About the illustrations

Twenty-four watercolor illustrations
by Charles Edmund (“C.E.”) Brock for Jane Austen's Persuasion.

Wikipedia entry for C.E. Brock

“Austen Illustrated” by Deb Williams for the Jane Austen Society of Australia (JASA), September 2004.

This particular edition of Persuasion was published in 1909 as part of the Series
of English Idylls
, published by J.M Dent & Co. (London) and E.P. Dutton & Co. (New York).

Six additional tinted line drawings by H.M. Brock, drawn in 1898. Thanks to Mandy N. for sharing her illustrations!

Click on the thumbnails to view a larger
image, and enjoy!





Title page
Chapter 1
Talking with a very raised voice. (ch. 14)
Title Page (facing)
Few women could think more of their personal appearance
than he did . (ch. 1)

Chapter 2
Chapter 3
Chapter 5
"He had no scruple in confessing his judgment to be entirely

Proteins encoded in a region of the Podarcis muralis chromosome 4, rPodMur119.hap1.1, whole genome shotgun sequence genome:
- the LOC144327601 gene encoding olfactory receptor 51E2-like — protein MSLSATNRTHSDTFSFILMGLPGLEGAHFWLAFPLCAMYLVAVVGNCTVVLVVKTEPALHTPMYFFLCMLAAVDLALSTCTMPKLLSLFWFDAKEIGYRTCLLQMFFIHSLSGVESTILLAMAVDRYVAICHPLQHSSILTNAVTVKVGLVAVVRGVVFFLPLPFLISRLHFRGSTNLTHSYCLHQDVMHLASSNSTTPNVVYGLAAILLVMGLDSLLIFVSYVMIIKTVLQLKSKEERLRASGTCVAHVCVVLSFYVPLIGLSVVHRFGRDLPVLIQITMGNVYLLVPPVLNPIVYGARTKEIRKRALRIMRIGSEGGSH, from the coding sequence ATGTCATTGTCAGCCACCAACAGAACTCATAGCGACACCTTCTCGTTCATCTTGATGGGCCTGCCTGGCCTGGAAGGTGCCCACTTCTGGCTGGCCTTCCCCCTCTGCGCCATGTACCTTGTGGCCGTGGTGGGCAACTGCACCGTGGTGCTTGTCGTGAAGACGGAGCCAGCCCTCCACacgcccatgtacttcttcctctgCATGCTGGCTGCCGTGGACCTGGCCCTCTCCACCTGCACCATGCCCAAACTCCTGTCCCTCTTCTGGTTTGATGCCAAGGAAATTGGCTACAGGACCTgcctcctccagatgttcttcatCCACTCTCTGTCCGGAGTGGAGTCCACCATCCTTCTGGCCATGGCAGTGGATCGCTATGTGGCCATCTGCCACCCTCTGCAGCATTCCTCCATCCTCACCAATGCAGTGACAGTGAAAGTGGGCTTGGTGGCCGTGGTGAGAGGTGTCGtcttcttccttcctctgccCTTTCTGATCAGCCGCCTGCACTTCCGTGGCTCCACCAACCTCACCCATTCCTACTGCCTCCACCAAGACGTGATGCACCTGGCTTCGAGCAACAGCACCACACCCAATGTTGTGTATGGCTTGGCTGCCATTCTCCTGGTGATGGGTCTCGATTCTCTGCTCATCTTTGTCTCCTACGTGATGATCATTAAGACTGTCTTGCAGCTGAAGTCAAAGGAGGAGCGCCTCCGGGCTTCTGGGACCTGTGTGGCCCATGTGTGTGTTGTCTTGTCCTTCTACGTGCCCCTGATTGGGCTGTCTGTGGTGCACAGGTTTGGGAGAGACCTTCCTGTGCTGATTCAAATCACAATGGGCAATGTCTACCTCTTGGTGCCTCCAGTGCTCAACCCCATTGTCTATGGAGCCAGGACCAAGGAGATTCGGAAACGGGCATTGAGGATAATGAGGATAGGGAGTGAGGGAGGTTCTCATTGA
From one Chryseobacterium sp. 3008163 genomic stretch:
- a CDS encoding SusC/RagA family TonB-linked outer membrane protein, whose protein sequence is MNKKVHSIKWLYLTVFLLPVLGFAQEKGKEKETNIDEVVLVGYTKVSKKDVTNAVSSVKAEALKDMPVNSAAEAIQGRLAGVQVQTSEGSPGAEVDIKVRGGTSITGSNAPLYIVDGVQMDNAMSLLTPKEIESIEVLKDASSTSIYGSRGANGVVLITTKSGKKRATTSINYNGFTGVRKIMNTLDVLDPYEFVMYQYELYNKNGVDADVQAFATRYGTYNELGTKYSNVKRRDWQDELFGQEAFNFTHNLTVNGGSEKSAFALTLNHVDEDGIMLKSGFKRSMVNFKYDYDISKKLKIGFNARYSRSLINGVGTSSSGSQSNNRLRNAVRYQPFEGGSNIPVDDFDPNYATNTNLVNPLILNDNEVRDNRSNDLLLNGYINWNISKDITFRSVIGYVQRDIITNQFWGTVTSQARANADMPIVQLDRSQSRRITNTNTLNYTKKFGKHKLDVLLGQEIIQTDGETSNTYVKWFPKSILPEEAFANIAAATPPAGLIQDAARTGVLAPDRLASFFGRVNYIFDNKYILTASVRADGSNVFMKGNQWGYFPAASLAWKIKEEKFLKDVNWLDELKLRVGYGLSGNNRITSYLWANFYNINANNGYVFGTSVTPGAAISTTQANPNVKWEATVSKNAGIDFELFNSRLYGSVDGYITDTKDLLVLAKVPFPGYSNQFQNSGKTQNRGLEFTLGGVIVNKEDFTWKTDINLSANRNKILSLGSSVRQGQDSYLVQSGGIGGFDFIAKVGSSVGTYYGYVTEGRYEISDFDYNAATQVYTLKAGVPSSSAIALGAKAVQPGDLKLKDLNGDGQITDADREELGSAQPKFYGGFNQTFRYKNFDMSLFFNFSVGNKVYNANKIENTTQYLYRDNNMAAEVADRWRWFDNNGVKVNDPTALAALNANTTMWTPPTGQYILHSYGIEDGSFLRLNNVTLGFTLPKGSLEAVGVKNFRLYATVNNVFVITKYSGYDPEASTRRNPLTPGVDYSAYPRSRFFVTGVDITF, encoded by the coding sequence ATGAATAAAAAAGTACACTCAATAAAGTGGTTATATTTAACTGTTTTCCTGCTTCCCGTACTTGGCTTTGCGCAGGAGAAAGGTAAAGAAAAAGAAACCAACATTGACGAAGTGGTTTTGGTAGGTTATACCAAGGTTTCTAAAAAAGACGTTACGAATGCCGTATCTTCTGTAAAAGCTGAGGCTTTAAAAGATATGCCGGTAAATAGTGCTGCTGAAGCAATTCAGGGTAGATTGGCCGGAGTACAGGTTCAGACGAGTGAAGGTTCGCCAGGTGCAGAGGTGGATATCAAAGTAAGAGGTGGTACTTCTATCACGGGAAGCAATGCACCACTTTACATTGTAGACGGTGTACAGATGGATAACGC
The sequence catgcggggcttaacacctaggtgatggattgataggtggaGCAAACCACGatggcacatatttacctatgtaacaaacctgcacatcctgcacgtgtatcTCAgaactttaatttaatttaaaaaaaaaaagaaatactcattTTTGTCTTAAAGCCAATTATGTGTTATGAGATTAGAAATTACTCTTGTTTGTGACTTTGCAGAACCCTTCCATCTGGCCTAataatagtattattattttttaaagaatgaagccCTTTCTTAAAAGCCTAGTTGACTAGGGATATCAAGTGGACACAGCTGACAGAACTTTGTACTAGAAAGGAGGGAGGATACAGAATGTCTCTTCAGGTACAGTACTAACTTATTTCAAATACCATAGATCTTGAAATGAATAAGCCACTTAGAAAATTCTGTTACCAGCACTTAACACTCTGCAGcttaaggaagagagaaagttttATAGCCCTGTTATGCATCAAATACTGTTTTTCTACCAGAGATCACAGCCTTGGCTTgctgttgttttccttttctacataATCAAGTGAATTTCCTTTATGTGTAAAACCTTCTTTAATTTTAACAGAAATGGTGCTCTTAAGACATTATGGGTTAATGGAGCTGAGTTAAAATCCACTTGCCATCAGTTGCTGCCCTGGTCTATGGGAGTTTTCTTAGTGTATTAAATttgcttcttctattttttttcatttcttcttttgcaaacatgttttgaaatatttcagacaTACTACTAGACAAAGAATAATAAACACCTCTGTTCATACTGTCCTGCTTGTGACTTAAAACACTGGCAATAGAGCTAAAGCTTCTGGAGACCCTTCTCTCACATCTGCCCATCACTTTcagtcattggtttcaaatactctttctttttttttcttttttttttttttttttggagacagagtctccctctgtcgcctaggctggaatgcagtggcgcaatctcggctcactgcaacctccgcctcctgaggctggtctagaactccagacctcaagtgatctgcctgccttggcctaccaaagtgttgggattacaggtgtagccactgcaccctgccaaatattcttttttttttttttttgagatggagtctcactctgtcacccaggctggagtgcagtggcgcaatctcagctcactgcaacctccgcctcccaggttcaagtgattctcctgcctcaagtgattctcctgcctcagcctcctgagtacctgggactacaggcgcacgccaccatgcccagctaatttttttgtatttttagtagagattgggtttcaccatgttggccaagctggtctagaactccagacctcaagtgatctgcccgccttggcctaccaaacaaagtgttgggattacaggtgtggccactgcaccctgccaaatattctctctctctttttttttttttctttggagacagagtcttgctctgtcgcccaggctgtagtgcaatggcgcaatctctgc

on that side." (ch. 2)
"So wretched an example of what a sea-faring life can do." (ch. 3)
"So you are come at last!" (ch. 5)
Chapter 6
Chapter 7
Chapter 8
"Their Grandmamma ... humours and indulges them." (ch. 6)
Brought home in consequence
of a bad fall. (ch. 7)
They were divided only
by Mrs. Musgrove . (ch. 8)
Chapter 9
Chapter 10
Chapter 12, #1
In another moment ... someone was taking him from her. (ch. 9)
Here is a nut, said he,
to exemplify . (ch. 10)
Being by the sea always makes him feel young again. (ch. 12)
Chapter 12, #2
Chapter 12, #3
Chapter 14
Politely drew back and stopped
to give them way. (ch. 12)
The horror of that moment to all who stood around! (ch. 12)
He has walked with me, sometimes, from end
of the sands to the other, without saying a word. (ch. 14)
Chapter 15
Chapter 18
Chapter 19
The effect which a man of good appearance produced. (ch. 15)
In earnest contemplation
of some print. (ch. 18)
In another moment they walked off together. (ch. 19)
Chapter 20, #1
Chapter 20, #2
Chapter 21
In spite of the formidable
father and sister
in the background. (ch. 20)
Lady Dalrymple and Miss Carteret, escorted by Mr. Elliot and Col. Wallis (ch. 20)
Such a letter could not be read without putting Anne in a glow. (ch. 21)
Chapter 22
Chapter 23, #1
Chapter 23, #2
We had a famous set-to
at rat hunting. (ch. 22)
Placed it before Anne. (ch. 23)
"I shall have no scruple
in asking you to take my place
and give Anne your arm." (ch. 23)

















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